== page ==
That got his XP booting instead of BSOD.

(b) It can also be used to go back to a Windows "Restore Point"...
...When Windows is unable to do it for itself.

(c) Various other useful stuff. [Edit the registry]

2. Prior to using the above "Check Disk" on a Windows partition, I usually begin by using "Puppy_Linux->GParted->check" on the partition, and only use "Disk Check" if that fails.

LochLomonder
04-27-2011, 12:57 PM
robin,

Following on from the site YODA provided for you, I think you should try the following:


...try booting with a WinXP CD and go into "Repair" mode to run chkdsk /r (supposed to do a thorough check and also check the surface)

Now this presupposes you have the XP CD you used for installation. I've abstracted the salient points you'll need to know to work through the task from this Microsoft article (http://support.microsoft.com/kb/307654#howtouserc), and then changed a couple of things to help you directly:

1. Insert Windows XP CD-ROM into the CD drive, and then restart the computer.

2. Click to select any options that are required to start the computer from the CD drive if you are prompted.

3. When the "Welcome to Setup" screen appears, press R to start the Recovery Console.

4. When you are prompted, type the Administrator password. If the administrator password is blank, just press ENTER.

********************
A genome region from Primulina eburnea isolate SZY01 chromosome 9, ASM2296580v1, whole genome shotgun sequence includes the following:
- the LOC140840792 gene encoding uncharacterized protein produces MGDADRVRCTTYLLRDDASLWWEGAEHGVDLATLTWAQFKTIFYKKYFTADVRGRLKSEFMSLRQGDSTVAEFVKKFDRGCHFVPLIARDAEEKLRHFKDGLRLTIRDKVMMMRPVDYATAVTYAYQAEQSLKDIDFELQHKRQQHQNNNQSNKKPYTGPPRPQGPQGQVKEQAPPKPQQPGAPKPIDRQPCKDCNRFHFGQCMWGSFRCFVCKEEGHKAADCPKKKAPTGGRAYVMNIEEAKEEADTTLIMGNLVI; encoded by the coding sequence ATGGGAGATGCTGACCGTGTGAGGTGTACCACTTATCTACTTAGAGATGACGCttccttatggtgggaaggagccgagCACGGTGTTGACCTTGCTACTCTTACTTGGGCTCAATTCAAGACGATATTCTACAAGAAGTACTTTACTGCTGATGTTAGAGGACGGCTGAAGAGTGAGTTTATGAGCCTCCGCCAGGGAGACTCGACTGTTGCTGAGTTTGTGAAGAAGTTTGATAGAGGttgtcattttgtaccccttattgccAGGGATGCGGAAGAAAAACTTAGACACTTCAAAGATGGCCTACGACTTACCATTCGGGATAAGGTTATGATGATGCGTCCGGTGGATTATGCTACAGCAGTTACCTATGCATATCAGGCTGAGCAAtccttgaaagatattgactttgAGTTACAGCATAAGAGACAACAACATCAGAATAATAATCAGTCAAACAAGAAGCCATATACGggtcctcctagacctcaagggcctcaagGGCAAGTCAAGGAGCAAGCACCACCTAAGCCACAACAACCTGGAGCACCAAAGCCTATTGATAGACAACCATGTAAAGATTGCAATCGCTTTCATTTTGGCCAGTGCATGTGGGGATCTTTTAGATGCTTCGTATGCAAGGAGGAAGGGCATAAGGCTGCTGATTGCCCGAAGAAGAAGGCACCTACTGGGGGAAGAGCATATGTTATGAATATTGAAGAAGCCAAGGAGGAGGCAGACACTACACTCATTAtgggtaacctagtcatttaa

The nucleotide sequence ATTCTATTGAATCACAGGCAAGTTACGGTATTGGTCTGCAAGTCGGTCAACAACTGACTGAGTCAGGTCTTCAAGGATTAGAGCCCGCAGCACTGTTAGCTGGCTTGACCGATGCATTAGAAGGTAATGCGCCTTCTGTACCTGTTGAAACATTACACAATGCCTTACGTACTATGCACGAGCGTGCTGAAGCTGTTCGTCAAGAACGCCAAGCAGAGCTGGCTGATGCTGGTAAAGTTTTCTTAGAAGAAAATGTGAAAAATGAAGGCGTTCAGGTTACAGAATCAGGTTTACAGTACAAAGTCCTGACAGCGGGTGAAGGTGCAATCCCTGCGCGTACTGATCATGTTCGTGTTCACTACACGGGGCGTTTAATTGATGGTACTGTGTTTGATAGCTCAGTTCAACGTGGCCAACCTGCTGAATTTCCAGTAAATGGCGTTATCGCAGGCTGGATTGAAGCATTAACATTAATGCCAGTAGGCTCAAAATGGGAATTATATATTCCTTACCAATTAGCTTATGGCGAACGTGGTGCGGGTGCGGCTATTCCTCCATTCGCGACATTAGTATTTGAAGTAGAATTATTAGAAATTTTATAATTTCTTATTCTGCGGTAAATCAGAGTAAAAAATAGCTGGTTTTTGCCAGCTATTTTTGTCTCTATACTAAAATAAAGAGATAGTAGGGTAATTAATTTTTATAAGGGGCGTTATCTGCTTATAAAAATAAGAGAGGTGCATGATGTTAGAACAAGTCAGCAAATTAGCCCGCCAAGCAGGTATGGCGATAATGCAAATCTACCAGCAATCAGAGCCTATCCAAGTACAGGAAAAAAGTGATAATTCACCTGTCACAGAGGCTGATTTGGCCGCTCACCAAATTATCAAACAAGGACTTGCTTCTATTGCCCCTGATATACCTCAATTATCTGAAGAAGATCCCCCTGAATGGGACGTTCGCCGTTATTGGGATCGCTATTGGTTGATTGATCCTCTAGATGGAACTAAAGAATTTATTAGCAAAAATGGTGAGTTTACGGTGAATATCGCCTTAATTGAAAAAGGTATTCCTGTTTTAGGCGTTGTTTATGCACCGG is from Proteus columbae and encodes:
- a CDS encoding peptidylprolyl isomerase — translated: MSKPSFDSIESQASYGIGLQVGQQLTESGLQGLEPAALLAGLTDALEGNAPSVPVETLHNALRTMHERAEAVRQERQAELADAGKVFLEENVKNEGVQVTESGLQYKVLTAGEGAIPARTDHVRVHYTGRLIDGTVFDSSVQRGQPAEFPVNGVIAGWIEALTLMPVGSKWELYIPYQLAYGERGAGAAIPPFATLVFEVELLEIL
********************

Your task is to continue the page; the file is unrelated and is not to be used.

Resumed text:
5. At the command prompt, type chkdsk c: /r and press ENTER. Let the program work on correcting any errors. Just be advised: This may take some time to complete. Once it has completed, remove the XP CD from your drive and then reboot the machine.

mjc
04-27-2011, 03:52 PM
I attempted to read the 'infocellar' site, but I must admit after re-reading it at least 4 times I'm still completely confused. It seems to be talking mainly about 'partitioned disks' which I don't have.

Actually, you do have a partitioned disk...even if there is only one partition that takes the whole disk, it still is partitioned.

Usually a single partition is easy to deal with, it is when there is more than one partition that things get messy.

robinp
04-28-2011, 05:48 AM
Thankyou everybody,
I haven't yet solved the problem. I downloaded the CNet website yoda74, (I think!) I hit the download button & it said to wait & after a while it changed pages but didn't verify that the download was successful, it just indicated a bunch of sites you can also download, including the defrag site. I then tried to defrag again & still got the following message: 'Disk Defragmenter has detected the Chkdsk is scheduled to run on the volume (C:). Please run Chkdsk /f.
I haven't had an opportunity to try the other suggestions yet.
Thanks.
robinp

Paul Komski
04-28-2011, 08:14 AM
The chkdsk command, as is manifest, has various switches. In my opinion the one to use is chkdsk /f (chkdsk /r is the same as chkdsk/f but in addition it checks the non-data areas for bad sectors). If, as may be likely, you only have one partition then you don't need to specify a drive letter.